Oct. 15 (Bloomberg) -- The yen weakened against most of its major counterparts as a report showed U.S. retail sales rose more than forecast in September, reducing demand for safety.
Japan’s currency fell for a third day versus the dollar and euro. The Mexican and Swedish currencies climbed versus their major peers, while the euro touched a one-week high against the yen after German Finance Minister Wolfgang Schaeuble said a Greek sovereign default “will not happen.” South Africa’s rand slid for a second day versus the dollar after Standard & Poor’s cut the country’s credit rating Oct. 12.
“Good retail sales should be decent for risk-taking at this point,” Brian Kim, a currency strategist at RBS Securities Inc. in Stamford, Connecticut, said in a telephone interview. “The dollar is getting a little boost. The data is helpful to the U.S. dollar versus yen.”
The yen depreciated 0.4 percent to 78.74 per dollar at 11:48 a.m. New York time, adding to a 0.3 percent decline over the previous two trading days. It touched 78.86, the weakest level since Oct. 5. Japan’s currency fell 0.4 percent to 102.01 per euro and reached 102.29, the weakest level since Oct. 8. The euro was little changed at $1.2957.
The yen has fallen 4.8 percent this year, the worst performance among the 10 developed-nation currencies tracked by Bloomberg Correlation-Weighted Indexes. The dollar dropped 2.2 percent, and the euro lost 2.4 percent.
Mexico’s peso and Sweden’s krona were the biggest winners among the dollar’s major counterparts.
The peso advanced 0.5 percent to 12.8053 to the American currency and gained 0.4 percent to 16.5945 per euro. The U.S. is Mexico’s biggest trade partner.
The krona strengthened 0.5 percent to 6.6636 per dollar and advanced 0.5 percent to 8.6312 per euro.
Brazil’s real gained versus the dollar for the first time in four days. The currency appreciated 0.3 percent to 2.0374 to the greenback.
U.S. retail sales increased 1.1 percent in September, Commerce Department figures showed today in Washington, reflecting broad-based gains that indicate household spending helped bolster economic growth last quarter. The advance followed a revised 1.2 percent gain in August that was the biggest since October 2010 and larger than previously reported. A Bloomberg survey projected a 0.8 percent rise.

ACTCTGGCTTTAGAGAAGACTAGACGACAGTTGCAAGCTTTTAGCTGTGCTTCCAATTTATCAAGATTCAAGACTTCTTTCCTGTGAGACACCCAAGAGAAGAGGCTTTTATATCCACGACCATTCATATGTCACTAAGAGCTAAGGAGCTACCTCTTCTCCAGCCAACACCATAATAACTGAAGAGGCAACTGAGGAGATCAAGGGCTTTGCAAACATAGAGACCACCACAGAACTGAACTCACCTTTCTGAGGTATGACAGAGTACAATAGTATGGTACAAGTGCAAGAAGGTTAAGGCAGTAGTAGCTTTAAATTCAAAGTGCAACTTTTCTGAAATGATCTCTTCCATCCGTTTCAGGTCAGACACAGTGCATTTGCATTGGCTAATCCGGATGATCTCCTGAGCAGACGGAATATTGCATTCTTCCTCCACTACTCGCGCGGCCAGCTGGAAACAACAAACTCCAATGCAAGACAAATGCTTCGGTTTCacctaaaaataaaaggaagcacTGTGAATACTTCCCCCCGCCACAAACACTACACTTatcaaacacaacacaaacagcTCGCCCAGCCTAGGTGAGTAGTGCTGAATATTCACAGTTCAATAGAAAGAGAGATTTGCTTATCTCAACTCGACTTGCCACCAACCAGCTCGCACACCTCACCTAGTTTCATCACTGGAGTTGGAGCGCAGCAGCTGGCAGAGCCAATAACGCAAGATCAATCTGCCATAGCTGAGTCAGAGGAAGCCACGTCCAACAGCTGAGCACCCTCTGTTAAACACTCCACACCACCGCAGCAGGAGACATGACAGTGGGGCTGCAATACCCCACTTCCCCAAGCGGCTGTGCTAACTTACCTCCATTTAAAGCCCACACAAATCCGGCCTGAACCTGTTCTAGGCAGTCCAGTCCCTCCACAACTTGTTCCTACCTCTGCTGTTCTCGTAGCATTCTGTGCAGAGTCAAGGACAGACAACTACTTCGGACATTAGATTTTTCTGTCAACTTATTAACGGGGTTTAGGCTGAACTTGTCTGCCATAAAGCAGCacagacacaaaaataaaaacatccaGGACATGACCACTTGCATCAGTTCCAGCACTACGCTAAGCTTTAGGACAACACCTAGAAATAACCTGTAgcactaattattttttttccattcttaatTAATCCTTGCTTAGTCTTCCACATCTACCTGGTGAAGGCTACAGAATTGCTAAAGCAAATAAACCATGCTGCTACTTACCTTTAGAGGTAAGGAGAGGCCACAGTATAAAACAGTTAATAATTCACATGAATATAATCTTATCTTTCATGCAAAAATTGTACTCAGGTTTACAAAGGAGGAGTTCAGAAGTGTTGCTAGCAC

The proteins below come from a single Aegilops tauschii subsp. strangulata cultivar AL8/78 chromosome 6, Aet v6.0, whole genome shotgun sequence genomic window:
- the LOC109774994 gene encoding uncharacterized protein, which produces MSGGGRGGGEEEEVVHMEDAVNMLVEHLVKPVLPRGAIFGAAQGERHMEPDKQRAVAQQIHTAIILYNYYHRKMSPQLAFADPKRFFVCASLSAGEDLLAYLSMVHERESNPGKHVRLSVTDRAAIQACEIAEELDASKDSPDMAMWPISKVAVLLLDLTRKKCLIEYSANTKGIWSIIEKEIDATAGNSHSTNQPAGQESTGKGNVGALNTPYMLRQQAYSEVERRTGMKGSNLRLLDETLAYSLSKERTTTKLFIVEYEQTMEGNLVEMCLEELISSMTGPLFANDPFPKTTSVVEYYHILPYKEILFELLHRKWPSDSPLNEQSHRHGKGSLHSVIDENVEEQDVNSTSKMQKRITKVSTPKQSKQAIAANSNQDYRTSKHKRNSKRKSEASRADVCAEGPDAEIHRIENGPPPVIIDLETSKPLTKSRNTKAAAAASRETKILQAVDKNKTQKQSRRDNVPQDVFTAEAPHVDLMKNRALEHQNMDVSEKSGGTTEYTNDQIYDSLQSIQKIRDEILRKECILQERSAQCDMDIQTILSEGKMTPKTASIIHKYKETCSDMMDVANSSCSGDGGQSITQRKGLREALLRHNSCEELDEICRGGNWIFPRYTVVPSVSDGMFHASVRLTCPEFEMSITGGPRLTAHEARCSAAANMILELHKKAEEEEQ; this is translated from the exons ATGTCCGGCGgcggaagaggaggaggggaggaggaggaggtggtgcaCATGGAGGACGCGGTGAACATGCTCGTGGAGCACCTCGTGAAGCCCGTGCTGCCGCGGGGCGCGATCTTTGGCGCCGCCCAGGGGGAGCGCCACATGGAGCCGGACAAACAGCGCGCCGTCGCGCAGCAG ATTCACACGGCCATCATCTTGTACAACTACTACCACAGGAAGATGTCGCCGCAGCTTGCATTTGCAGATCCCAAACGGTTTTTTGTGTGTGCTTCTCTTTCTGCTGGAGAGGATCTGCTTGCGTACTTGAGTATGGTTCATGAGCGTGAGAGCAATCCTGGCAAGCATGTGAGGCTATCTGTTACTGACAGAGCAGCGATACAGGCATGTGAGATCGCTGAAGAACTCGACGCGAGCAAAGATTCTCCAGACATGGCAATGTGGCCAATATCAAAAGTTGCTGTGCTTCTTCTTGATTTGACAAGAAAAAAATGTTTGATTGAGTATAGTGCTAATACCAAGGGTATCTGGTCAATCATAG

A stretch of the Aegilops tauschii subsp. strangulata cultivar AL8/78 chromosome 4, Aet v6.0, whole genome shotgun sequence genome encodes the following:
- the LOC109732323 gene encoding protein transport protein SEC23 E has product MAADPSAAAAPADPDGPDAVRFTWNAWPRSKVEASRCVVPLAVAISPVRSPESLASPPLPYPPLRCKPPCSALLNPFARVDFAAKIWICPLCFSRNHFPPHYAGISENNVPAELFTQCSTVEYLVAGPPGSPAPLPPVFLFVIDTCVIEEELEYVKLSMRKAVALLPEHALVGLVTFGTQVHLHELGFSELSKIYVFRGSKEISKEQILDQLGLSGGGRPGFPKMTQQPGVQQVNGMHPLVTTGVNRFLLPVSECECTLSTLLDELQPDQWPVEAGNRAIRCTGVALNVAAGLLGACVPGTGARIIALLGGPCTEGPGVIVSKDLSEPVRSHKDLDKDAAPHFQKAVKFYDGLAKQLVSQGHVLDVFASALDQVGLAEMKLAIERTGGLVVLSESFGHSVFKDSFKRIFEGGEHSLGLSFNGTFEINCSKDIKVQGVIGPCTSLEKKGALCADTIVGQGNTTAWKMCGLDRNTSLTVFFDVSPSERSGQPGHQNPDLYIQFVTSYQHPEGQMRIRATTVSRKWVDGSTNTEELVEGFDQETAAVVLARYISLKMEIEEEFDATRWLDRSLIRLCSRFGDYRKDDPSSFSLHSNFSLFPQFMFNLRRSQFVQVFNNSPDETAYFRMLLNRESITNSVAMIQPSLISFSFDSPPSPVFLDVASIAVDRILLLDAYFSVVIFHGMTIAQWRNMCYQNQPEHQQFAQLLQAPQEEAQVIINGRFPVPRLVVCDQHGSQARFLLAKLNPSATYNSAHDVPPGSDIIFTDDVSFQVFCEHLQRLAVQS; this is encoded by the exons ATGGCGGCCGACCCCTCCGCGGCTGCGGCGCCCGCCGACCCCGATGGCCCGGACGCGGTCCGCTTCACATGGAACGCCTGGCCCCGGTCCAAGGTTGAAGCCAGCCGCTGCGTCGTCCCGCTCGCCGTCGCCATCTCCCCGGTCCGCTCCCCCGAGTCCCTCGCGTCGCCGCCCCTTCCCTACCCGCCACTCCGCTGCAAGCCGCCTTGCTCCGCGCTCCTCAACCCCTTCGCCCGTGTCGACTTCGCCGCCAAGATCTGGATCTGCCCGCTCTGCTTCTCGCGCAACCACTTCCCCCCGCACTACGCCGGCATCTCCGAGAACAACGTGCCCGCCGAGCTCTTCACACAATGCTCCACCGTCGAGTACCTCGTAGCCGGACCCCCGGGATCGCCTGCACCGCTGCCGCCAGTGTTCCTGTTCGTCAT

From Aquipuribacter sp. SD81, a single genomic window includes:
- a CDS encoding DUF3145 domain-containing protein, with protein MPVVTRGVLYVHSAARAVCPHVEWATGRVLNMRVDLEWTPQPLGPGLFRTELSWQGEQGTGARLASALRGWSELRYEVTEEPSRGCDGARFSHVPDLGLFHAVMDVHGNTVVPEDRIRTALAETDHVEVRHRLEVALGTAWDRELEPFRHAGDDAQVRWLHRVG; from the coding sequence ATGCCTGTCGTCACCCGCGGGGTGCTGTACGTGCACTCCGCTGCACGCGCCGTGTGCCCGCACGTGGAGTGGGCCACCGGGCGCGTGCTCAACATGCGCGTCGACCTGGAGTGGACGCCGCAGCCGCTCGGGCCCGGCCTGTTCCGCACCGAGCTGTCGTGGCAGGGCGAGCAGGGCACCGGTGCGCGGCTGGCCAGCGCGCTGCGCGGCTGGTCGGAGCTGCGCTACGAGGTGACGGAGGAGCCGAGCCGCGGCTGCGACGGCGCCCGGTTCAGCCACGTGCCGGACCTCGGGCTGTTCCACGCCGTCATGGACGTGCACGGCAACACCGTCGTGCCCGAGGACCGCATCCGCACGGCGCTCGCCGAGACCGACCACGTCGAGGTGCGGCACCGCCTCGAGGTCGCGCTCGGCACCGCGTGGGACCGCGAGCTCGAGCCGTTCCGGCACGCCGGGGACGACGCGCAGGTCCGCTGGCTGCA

The S&P 500 Index gained 0.4 percent after slipping 0.1 percent earlier, and the Stoxx Europe 600 Index of shares rose 0.5 percent.
Gains in risk appetite were tempered as a gauge of manufacturing in the New York region contracted for a third straight month in October. The Federal Reserve Bank of New York’s general economic index rose to minus 6.2 from minus 10.4 in September, which was the lowest since April 2009. The median forecast in a Bloomberg survey called for minus 4. Readings of less than zero signal contraction in New York, northern New Jersey and southern Connecticut.
Commodities fell, with the S&P GSCI Index of raw materials sliding 0.9 percent.
German Finance Minister Schaeuble said there won’t be “a ‘Staatsbankrott’ in Greece,” using the German word for state insolvency.
“Greece has had to take a lot of very serious reforms” and an increasing majority of the population “does understand that being a member of the common European currency is in the best interest of Greece,” Schaeuble said.
The euro fell earlier by the most in almost a week amid concern that economic growth in the 17-nation currency block may falter. It weakened as much as 0.5 percent, the biggest intraday drop since Oct. 9.
“The euro recovered this morning by filling the gap and retracing the losses earlier,” Dan Dorrow, head of research in Stamford, Connecticut, at Faros Trading LLC, said in a telephone interview. “The idea that they’re not going to let the Greek situation fail and disrupt the market has been a consensus among policy makers for a while.”
European Union leaders will meet in Brussels on Oct. 18-19.
The pound declined earlier against the euro as the Ernst & Young ITEM Club said the U.K. economy will shrink in 2012, reinforcing the case for more asset purchases.
The U.K. economy will fall 0.2 percent this year, the London-based ITEM Club said in a report today. It previously forecast stagnation. Britain’s annual inflation rate dropped to 2.2 percent in September, from 2.5 percent in August, according to the median estimate of economists in a Bloomberg News survey before the data is released tomorrow.
The pound weakened as much as 0.2 percent to 80.78 pence per euro before trading little changed at 80.62 pence. It was little changed at $1.6062.
Gains by the euro may be limited as investors wait to see if Spain will seek a financial bailout.
Spanish Economy Minister Luis de Guindos said over the weekend in Tokyo that he was “extremely comfortable” with his country’s ability to fund itself through 2012. The Spanish 10- year bond yield rose 19 basis points, or 0.19 percentage point, to 5.82 percent, after falling to 5.61 percent on Oct. 12, the least since Sept. 14.
Figures from the Commodity Futures Trading Commission showed the difference in the number of wagers by hedge funds and other large speculators on a decline in the euro versus the dollar compared with those on a gain -- so-called net shorts -- was 72,570 on Oct. 9. That was the most since the period ended Sept. 21. Bets on the yen’s gains against the greenback, or net long positions, declined to 12,914 in the same period, the least since the week through Aug. 21, the data show.
The rand fell after S&P cut South Africa’s credit rating last week by one level to BBB with a negative outlook. The company cited concern that a wave of strikes in the mining industry is placing pressure on government spending.
The currency dropped 0.9 percent to 8.8067 per dollar.